Analysts follow as many as 20 stocks, most of which are rated ‘buys’. Of those buys, an analyst has one or two special favourites seen as most suitable for new buying. For Richardson GMP’s Rob Panes there is just one ‘best buy’–information technology stock Kinaxis Inc., a publisher of cloud-based subscription software that enables customers to improve and accelerate analysis and decision-making across supply chain operations.
The best decisions are those made by people who gather all the right information, set the right priorities, and act at the right time. Of course, it is much easier to sort out what the right information, priorities, actions and timing are in hindsight.
Even if humans have all the right facts to work with, which is challenging enough, it is an even taller order to expect them to rapidly make choices on a global scale that consider every contingency, and for those choices to actually be effective.
Much as technology has aided planning in our personal lives, businesses are increasingly adopting supply chain software that can track their operations in minute detail and account for factors that the human mind could easily forget or ignore.
Investing veteran Rob Panes argues that such software, when made well and tailored to a company’s specific needs, provides such an advantage that businesses would certainly benefit, if they only knew these solutions were available.
Mr. Panes is director, wealth management and a portfolio manager at Richardson GMP in Toronto.
He says that his ‘best buy’ selection, Kinaxis Inc. (TSX—KXS), not only builds excellent supply chain software, it also has a plan to speed up widespread adoption.
“It’s very hard to get clientele. The fact is, if companies take on this software, it will make them money, but it’s still very hard to get in the door so they have very strong strategic alliances with Accenture and Deloitte,” he explains.
Landing and expanding
Kinaxis’ flagship product is the RapidResponse supply chain software, which can be used across a series of industries, from defence and aerospace to life sciences.
RapidResponse is a revolutionary, subscription-based supply chain software, says Mr. Panes. Using RapidResponse, clients can streamline and modernize their supply chains, “from the supplier of raw materials, right through to the end user”.
By tweaking each stage of production to optimal performance, users reduce manufacturing costs, inventory costs, as well as delivery costs, and enable more timely delivery of product and more satisfied customers, the portfolio manager says.
Consulting firms Accenture and Deloitte are central to Kinaxis’ “land and expand” strategy for selling its services.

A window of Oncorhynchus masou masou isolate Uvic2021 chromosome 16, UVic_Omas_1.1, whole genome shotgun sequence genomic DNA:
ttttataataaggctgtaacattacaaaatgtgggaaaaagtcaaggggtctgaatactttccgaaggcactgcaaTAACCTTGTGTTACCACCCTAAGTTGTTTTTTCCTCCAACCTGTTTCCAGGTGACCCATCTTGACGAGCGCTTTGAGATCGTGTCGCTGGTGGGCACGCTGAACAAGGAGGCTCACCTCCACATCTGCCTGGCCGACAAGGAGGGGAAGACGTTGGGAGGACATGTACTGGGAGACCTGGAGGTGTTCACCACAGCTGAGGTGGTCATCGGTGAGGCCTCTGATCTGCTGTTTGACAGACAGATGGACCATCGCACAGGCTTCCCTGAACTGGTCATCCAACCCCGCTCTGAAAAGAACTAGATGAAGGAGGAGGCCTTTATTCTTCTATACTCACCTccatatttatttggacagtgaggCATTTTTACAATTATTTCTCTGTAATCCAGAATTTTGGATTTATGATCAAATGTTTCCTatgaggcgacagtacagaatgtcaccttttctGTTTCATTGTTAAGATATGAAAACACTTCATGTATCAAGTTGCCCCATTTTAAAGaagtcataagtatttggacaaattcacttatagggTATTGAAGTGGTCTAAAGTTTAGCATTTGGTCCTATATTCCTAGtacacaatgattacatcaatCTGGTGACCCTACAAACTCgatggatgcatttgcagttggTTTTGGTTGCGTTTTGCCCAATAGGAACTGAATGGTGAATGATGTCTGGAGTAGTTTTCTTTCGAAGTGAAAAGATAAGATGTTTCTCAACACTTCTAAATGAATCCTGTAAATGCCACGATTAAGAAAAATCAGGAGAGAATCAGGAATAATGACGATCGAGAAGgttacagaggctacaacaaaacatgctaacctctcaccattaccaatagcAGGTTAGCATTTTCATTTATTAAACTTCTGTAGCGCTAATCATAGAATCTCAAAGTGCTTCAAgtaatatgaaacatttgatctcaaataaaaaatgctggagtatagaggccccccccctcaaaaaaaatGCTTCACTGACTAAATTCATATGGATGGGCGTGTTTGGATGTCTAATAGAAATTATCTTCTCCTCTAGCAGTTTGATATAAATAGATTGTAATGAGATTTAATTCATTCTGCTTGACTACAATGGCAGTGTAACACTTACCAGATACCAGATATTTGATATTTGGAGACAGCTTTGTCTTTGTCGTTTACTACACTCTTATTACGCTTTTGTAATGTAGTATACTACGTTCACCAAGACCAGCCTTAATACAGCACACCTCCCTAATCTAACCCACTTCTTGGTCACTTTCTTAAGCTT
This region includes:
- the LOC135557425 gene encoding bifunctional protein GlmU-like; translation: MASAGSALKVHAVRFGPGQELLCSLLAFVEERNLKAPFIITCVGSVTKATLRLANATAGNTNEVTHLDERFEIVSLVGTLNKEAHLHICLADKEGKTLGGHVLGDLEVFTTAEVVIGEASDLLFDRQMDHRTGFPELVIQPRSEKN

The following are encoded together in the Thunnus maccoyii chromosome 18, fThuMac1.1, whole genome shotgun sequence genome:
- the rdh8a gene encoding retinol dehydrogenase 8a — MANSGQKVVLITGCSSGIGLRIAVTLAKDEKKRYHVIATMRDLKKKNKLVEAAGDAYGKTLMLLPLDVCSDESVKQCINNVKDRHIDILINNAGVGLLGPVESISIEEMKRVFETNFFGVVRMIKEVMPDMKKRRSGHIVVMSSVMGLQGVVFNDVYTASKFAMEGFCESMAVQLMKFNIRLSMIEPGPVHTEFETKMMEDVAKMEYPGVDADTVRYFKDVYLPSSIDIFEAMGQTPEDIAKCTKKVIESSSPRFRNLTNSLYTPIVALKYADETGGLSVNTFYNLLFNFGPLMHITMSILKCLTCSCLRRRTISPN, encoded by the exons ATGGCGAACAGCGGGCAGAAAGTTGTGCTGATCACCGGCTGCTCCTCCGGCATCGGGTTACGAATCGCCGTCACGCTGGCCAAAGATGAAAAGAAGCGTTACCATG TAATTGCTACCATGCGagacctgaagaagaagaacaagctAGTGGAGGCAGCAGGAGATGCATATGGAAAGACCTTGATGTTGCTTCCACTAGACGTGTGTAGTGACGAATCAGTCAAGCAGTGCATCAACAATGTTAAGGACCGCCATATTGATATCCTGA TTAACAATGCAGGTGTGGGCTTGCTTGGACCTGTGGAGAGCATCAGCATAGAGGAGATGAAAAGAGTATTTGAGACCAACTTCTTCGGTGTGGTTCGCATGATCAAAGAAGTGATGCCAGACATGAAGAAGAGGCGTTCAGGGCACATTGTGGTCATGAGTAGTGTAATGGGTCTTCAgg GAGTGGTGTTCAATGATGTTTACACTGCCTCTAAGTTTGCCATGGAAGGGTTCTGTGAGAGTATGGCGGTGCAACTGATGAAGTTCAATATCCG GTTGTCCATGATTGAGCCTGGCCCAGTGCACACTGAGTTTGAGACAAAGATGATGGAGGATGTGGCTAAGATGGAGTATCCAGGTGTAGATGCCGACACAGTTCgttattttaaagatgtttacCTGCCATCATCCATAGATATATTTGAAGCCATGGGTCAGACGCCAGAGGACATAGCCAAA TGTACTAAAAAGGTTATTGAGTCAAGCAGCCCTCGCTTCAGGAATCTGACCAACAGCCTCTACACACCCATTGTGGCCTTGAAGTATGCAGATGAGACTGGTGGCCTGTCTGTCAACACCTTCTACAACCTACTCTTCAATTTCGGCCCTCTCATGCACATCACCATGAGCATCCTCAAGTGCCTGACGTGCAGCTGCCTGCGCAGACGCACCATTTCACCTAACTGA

Since Accenture already has long-standing, trusting relationships with many companies acting as an advisor or consultant, it can more easily convince management of RapidResponse’s effectiveness. For example, one company began using RapidResponse in 2011. Between then and 2016, its supply chain costs went down from $255 million to $143 million.
Accenture does not receive any payment for endorsing RapidResponse. However, it fields a team to handle the transition and training required to switch over to the supply chain software platform.
Once adopters see the benefit on their bottom lines, they often expand their use of Kinaxis services, thus increasing business.
Deloitte recently entered a similar partnership with Kinaxis. Mr. Panes adds that Kinaxis expects its base of strategic partners to continue growing over time and notes that this approach helps to cut down on marketing expenses but its strategic partners still have an incentive to sell. Mr. Panes says SAP and Oracle are the main major suppliers of enterprise software, but asserts that Kinaxis is much more user-centric, better-tailored and more detailed as well.
Given its remarkable ascension, the portfolio manager urges investors: “You have to close your eyes to where it’s been and open them to where it’s going to go.”
“This is a company that is still in its infancy with years of growth ahead of it,” he says. Sales of US$70 million in 2014 rose to $91 million in 2015. Analyst consensus predicts revenue of $116 million this year, $140 million in 2017, and $173 million in 2018.
Turning to general short-term market indicators and predictions, companies are trading at reasonable valuations in Canada and the United States, according to Mr. Panes. The trick for stock pickers in the coming months is to find companies whose earnings will grow by 10 per cent or more next year in a two per cent growth environment, he says.
“The market hates uncertainty and now that we have gotten through the U.S. election, the uncertainty as to who would be the winner has lifted so I think we’ll get back to stocks moving on their fundamentals. And the fundamentals are good.”
Investor’s Digest of Canada, MPL Communications Inc.
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